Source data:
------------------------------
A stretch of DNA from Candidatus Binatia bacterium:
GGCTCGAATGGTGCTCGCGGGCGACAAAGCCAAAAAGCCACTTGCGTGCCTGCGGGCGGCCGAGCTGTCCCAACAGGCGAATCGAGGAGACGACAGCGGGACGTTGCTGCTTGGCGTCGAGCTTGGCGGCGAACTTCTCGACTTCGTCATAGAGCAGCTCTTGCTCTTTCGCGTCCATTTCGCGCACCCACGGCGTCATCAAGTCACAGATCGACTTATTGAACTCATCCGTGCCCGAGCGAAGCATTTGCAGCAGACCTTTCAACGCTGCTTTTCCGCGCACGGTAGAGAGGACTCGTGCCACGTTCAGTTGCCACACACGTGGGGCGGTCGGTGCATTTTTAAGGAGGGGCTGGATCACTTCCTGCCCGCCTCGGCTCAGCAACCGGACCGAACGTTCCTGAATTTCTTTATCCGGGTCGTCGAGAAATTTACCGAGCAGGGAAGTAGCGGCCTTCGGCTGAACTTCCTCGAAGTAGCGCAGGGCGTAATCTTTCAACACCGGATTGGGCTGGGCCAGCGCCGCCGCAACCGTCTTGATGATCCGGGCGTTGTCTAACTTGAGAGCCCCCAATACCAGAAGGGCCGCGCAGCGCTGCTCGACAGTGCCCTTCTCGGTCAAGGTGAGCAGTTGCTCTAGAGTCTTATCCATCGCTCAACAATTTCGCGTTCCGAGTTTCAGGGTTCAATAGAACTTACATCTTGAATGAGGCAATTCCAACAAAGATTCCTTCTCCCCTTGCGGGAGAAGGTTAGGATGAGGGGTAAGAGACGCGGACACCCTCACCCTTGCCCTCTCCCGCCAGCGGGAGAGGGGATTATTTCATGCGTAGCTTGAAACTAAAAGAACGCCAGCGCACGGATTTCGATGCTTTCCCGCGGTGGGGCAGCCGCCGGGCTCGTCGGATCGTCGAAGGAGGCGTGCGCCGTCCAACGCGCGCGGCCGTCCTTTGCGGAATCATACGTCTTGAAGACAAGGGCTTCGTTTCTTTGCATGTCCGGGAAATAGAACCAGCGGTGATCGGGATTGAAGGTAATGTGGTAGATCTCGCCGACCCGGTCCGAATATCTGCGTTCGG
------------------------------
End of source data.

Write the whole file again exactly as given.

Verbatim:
A stretch of DNA from Candidatus Binatia bacterium:
GGCTCGAATGGTGCTCGCGGGCGACAAAGCCAAAAAGCCACTTGCGTGCCTGCGGGCGGCCGAGCTGTCCCAACAGGCGAATCGAGGAGACGACAGCGGGACGTTGCTGCTTGGCGTCGAGCTTGGCGGCGAACTTCTCGACTTCGTCATAGAGCAGCTCTTGCTCTTTCGCGTCCATTTCGCGCACCCACGGCGTCATCAAGTCACAGATCGACTTATTGAACTCATCCGTGCCCGAGCGAAGCATTTGCAGCAGACCTTTCAACGCTGCTTTTCCGCGCACGGTAGAGAGGACTCGTGCCACGTTCAGTTGCCACACACGTGGGGCGGTCGGTGCATTTTTAAGGAGGGGCTGGATCACTTCCTGCCCGCCTCGGCTCAGCAACCGGACCGAACGTTCCTGAATTTCTTTATCCGGGTCGTCGAGAAATTTACCGAGCAGGGAAGTAGCGGCCTTCGGCTGAACTTCCTCGAAGTAGCGCAGGGCGTAATCTTTCAACACCGGATTGGGCTGGGCCAGCGCCGCCGCAACCGTCTTGATGATCCGGGCGTTGTCTAACTTGAGAGCCCCCAATACCAGAAGGGCCGCGCAGCGCTGCTCGACAGTGCCCTTCTCGGTCAAGGTGAGCAGTTGCTCTAGAGTCTTATCCATCGCTCAACAATTTCGCGTTCCGAGTTTCAGGGTTCAATAGAACTTACATCTTGAATGAGGCAATTCCAACAAAGATTCCTTCTCCCCTTGCGGGAGAAGGTTAGGATGAGGGGTAAGAGACGCGGACACCCTCACCCTTGCCCTCTCCCGCCAGCGGGAGAGGGGATTATTTCATGCGTAGCTTGAAACTAAAAGAACGCCAGCGCACGGATTTCGATGCTTTCCCGCGGTGGGGCAGCCGCCGGGCTCGTCGGATCGTCGAAGGAGGCGTGCGCCGTCCAACGCGCGCGGCCGTCCTTTGCGGAATCATACGTCTTGAAGACAAGGGCTTCGTTTCTTTGCATGTCCGGGAAATAGAACCAGCGGTGATCGGGATTGAAGGTAATGTGGTAGATCTCGCCGACCCGGTCCGAATATCTGCGTTCGG